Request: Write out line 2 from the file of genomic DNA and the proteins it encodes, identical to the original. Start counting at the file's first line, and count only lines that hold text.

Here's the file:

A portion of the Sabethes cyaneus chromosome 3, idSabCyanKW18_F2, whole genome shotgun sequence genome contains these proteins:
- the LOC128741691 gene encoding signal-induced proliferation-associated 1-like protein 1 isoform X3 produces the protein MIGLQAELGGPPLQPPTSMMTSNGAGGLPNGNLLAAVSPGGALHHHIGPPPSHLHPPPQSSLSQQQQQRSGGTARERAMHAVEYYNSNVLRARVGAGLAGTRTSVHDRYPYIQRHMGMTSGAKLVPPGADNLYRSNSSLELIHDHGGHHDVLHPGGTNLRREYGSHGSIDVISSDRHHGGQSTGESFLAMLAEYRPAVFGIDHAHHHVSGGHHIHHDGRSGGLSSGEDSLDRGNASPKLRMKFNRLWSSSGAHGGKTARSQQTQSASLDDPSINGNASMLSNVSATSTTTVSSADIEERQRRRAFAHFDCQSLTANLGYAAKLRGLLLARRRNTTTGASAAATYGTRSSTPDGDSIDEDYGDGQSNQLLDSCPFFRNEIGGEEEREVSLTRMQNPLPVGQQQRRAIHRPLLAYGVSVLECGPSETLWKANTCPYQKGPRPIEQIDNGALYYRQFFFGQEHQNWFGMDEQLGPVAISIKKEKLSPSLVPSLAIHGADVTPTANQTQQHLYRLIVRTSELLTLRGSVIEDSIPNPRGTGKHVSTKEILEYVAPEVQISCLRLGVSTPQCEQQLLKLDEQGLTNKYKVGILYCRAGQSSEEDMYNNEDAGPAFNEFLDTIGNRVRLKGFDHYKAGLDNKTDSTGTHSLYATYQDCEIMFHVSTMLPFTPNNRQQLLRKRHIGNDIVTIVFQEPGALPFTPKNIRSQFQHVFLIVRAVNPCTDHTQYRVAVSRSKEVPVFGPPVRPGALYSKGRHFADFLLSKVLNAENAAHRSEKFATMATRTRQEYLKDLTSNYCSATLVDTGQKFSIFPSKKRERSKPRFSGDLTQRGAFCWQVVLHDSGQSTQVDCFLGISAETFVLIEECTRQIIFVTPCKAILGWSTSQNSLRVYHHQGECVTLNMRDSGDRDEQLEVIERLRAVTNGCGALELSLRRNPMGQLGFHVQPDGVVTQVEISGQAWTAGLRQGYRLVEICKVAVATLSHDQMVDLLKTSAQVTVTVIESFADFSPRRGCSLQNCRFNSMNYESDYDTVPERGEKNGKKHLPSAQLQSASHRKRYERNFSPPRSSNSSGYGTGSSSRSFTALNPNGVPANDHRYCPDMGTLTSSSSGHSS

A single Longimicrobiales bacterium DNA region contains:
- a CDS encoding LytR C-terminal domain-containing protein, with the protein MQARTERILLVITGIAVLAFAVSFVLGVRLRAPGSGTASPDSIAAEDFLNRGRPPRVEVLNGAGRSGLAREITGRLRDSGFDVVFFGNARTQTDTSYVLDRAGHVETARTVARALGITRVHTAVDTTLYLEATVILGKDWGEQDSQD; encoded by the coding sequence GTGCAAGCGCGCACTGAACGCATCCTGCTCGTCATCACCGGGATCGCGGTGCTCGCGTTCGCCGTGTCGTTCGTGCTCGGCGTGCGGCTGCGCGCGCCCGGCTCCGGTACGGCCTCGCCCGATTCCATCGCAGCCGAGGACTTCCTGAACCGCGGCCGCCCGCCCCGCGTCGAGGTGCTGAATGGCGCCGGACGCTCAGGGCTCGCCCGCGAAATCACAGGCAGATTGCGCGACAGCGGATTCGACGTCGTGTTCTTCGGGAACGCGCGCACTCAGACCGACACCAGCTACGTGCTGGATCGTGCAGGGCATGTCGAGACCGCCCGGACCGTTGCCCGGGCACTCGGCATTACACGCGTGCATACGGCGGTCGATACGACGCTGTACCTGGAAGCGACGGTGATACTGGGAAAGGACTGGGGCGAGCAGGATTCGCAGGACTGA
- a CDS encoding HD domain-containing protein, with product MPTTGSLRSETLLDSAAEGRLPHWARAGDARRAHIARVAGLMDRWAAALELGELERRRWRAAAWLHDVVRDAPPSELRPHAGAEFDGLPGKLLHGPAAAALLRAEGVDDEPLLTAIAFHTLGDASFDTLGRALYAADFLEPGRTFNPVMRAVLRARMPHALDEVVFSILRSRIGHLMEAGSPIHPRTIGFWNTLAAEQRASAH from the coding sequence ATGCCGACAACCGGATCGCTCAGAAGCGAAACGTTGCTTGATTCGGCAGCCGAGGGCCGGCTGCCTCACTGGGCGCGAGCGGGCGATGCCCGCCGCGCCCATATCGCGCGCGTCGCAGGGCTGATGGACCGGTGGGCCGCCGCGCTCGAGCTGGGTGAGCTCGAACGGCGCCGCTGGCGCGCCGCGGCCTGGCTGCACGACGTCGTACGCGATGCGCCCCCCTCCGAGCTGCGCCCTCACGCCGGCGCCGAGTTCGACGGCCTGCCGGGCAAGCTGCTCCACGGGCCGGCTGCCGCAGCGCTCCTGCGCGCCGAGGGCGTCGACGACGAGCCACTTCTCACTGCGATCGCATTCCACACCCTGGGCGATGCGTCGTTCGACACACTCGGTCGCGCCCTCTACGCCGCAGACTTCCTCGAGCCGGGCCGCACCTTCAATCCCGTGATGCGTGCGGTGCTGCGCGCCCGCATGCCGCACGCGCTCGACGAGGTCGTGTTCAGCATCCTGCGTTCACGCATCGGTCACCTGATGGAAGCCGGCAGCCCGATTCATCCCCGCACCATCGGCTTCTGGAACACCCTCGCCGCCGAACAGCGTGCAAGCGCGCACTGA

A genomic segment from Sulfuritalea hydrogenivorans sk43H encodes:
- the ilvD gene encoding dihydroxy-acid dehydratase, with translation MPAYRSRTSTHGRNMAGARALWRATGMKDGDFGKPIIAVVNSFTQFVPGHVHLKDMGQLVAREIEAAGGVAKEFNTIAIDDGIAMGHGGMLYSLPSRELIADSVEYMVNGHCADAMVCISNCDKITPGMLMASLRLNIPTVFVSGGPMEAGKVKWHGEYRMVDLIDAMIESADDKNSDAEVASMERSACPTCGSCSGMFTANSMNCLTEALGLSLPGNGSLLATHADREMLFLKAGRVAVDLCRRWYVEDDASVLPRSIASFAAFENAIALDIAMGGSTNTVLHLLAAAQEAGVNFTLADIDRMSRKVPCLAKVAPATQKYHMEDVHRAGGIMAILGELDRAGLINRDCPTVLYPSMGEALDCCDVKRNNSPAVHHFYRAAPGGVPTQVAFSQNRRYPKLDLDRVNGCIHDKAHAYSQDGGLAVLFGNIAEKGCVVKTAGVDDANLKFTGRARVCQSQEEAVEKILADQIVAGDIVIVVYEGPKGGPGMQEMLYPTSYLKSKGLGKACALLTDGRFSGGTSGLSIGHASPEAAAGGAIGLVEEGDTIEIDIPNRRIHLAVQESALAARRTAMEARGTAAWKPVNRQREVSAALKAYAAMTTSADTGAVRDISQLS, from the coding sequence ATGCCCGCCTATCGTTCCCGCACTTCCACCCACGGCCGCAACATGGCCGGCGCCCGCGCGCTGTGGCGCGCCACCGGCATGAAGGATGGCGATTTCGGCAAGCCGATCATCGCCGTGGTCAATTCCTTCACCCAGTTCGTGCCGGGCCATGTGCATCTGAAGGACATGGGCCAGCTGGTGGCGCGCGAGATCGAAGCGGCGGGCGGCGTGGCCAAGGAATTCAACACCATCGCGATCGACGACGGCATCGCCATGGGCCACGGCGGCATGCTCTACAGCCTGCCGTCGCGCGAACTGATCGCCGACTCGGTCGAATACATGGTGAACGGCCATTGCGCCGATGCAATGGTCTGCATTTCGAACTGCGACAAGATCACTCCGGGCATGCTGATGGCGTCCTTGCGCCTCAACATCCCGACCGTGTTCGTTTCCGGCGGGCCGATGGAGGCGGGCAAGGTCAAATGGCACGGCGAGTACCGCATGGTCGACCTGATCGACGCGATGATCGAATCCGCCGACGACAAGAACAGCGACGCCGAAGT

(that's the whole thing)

- the LOC128741691 gene encoding signal-induced proliferation-associated 1-like protein 1 isoform X3 produces the protein MIGLQAELGGPPLQPPTSMMTSNGAGGLPNGNLLAAVSPGGALHHHIGPPPSHLHPPPQSSLSQQQQQRSGGTARERAMHAVEYYNSNVLRARVGAGLAGTRTSVHDRYPYIQRHMGMTSGAKLVPPGADNLYRSNSSLELIHDHGGHHDVLHPGGTNLRREYGSHGSIDVISSDRHHGGQSTGESFLAMLAEYRPAVFGIDHAHHHVSGGHHIHHDGRSGGLSSGEDSLDRGNASPKLRMKFNRLWSSSGAHGGKTARSQQTQSASLDDPSINGNASMLSNVSATSTTTVSSADIEERQRRRAFAHFDCQSLTANLGYAAKLRGLLLARRRNTTTGASAAATYGTRSSTPDGDSIDEDYGDGQSNQLLDSCPFFRNEIGGEEEREVSLTRMQNPLPVGQQQRRAIHRPLLAYGVSVLECGPSETLWKANTCPYQKGPRPIEQIDNGALYYRQFFFGQEHQNWFGMDEQLGPVAISIKKEKLSPSLVPSLAIHGADVTPTANQTQQHLYRLIVRTSELLTLRGSVIEDSIPNPRGTGKHVSTKEILEYVAPEVQISCLRLGVSTPQCEQQLLKLDEQGLTNKYKVGILYCRAGQSSEEDMYNNEDAGPAFNEFLDTIGNRVRLKGFDHYKAGLDNKTDSTGTHSLYATYQDCEIMFHVSTMLPFTPNNRQQLLRKRHIGNDIVTIVFQEPGALPFTPKNIRSQFQHVFLIVRAVNPCTDHTQYRVAVSRSKEVPVFGPPVRPGALYSKGRHFADFLLSKVLNAENAAHRSEKFATMATRTRQEYLKDLTSNYCSATLVDTGQKFSIFPSKKRERSKPRFSGDLTQRGAFCWQVVLHDSGQSTQVDCFLGISAETFVLIEECTRQIIFVTPCKAILGWSTSQNSLRVYHHQGECVTLNMRDSGDRDEQLEVIERLRAVTNGCGALELSLRRNPMGQLGFHVQPDGVVTQVEISGQAWTAGLRQGYRLVEICKVAVATLSHDQMVDLLKTSAQVTVTVIESFADFSPRRGCSLQNCRFNSMNYESDYDTVPERGEKNGKKHLPSAQLQSASHRKRYERNFSPPRSSNSSGYGTGSSSRSFTALNPNGVPANDHRYCPDMGTLTSSSSGHSS